Civility and Seven-Bean Soup

“Mind your manners. Being polite never hurt anybody.”

Oh, yeah? I beg to differ.

Some years ago, as a divorced mother of two kids, I began dating a man who was also divorced. Early on, when we were both still trying to impress each other, he invited my kids and me over for dinner at his house. He served us seven-bean soup.
There’s nothing complicated about this stuff. It comes prepackaged with seven kinds of dried beans, including ordinary white beans, a couple of odd-looking varieties with spots, and of course the infamous limas. It has spices and seasonings all tucked up in their own little packet, so all you have to do is dump everything into a pot, add plenty of water, and cook it. It’s an easy meal for a busy single parent.

Mike served up the soup with a flourish, and after the first couple of bites he asked me what I thought.

First of all, I don’t like beans. I eat them on occasion, but even though I know they’re good for me I simply cannot bring myself to appreciate them. The taste is okay; it’s the texture I have trouble with—that mixture of graininess and mush that sort of grows in your mouth until you swallow it. To make matters worse, Mike’s seven-bean soup hadn’t been cooked nearly long enough. Some of the beans were still crunchy, and some of them squeaked horribly between my teeth when I bit into them, and the whole mess hadn’t had a chance to simmer until the flavors blended, which is one of the secrets of good soup, bean or otherwise.

But Mike was looking at me expectantly from the opposite end of the table. He had already made it clear that, as a single dad, he was proud of his cooking ability. I didn’t want to hurt his feelings. I didn’t want him to be mad at me. I wanted to be polite.
So I gulped down my mouthful of crunchy bean soup and lied through my teeth. “Oh, yes, I like it. It’s really good.”

Meanwhile, my kids were poking their spoons around in their soup and eating crackers. Mike’s son, who must have been used to the stuff, was eating doggedly. And Mike was beaming. His seven-bean soup was a success.

Now all of this might not have mattered a great deal—one bad meal, one polite lie, one batch of peanut butter sandwiches for the kids when we got home. But Mike and I kept dating for a while. Every now and then the kids and I ate dinner at his house. And almost every time he served us seven-bean soup.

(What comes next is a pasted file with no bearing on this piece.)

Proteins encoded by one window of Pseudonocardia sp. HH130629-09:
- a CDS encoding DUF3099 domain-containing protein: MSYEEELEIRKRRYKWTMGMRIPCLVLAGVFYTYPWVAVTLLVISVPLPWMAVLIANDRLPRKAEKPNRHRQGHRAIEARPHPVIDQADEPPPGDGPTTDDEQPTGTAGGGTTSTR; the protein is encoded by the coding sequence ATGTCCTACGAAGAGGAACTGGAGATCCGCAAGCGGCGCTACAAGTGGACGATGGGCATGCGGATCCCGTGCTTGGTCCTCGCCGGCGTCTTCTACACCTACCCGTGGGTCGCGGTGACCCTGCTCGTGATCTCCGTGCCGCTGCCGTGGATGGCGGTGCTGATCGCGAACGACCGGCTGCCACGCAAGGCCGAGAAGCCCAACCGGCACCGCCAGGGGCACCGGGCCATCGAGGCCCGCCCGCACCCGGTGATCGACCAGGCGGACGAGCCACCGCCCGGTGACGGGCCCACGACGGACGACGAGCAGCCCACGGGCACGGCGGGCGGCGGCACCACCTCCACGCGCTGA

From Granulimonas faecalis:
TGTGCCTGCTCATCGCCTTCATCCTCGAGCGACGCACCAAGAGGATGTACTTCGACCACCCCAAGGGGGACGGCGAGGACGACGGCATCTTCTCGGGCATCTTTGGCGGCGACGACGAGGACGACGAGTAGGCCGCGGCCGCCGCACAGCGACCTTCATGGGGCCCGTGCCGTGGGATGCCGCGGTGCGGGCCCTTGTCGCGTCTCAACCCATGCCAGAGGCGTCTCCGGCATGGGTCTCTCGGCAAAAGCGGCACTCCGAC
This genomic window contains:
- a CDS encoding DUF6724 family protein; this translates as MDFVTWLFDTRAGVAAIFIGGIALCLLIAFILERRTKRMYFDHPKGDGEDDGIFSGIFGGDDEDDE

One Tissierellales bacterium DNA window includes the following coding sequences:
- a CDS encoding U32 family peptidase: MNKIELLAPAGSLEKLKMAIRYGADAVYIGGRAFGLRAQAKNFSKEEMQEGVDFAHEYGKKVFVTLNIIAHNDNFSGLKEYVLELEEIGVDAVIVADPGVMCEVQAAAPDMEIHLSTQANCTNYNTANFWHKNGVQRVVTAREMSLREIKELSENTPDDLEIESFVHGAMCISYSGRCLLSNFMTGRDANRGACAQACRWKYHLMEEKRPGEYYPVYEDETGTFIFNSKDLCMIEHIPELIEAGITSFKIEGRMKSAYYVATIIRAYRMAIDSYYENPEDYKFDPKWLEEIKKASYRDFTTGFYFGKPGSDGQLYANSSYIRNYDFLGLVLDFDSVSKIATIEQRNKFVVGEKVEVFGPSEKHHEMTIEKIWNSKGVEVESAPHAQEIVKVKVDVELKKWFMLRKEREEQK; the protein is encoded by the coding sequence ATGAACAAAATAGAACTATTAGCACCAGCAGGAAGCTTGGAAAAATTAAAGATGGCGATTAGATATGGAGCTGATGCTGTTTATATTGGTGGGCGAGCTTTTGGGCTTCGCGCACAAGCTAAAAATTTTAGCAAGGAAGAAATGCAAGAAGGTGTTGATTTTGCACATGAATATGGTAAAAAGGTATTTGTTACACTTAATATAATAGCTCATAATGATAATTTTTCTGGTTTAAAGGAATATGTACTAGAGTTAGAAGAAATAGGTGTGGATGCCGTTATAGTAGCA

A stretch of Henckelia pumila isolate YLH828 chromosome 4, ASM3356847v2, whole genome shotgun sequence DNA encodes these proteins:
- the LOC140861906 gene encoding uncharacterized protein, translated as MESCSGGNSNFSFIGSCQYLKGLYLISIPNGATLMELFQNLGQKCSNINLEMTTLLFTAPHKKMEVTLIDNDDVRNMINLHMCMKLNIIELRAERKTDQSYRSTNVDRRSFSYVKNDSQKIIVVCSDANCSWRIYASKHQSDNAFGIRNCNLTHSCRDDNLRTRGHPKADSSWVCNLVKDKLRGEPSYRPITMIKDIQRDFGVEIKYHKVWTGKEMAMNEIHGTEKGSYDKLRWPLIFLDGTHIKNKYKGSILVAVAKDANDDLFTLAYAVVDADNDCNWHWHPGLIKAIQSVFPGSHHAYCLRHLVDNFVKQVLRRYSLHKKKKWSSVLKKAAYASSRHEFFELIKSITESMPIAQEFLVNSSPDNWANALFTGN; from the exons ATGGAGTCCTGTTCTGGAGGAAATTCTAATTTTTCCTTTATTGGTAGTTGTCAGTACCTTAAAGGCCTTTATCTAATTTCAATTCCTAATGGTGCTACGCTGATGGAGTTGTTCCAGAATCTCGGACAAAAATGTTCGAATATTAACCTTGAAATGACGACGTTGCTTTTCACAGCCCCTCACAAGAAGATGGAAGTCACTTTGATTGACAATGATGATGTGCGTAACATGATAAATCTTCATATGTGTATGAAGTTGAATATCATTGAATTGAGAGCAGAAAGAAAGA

Trapped by my own misplaced manners, I had to eat the stuff and pretend I liked it. My kids, more honest than diplomatic, never managed to choke down more than a few bites and gained undeserved reputations as picky eaters.

All I was trying to do with my seven-bean lie, I thought, was be polite. I just wanted to be nice. I thought I was being courteous. Actually, I was just being cowardly. The lie was simply a knee-jerk response to an awkward situation, my way of avoiding any conflict.

Telling the truth wouldn’t have necessarily meant saying, “Yuck!  I wouldn’t feed this swill to a starving stray dog!”  There were several ways I could have been polite and still made my opinion clear. I could have said something like, “Well, I don’t care much for beans, so I’m not much of a judge of bean soup.”  Or maybe, “I really don’t like beans, but for people who do, I’m sure this is really good.”

Instead, I took the coward’s way out—with unpleasant gastronomic consequences. I put my kids as well as myself in the position of repeatedly having to eat something we all hated. I failed to give Mike some information about myself that would have helped us get to know each other better. I even passed up what might have been an opportunity to tell him gently that beans are better when thoroughly cooked. My polite lie, instead of building a bridge between us, put up a barrier.

Because of that barrier, and many others like it, my relationship with Mike didn’t last very long. I missed him a little at first. There were compensations, though. When he disappeared from my life, so did his seven-bean soup.

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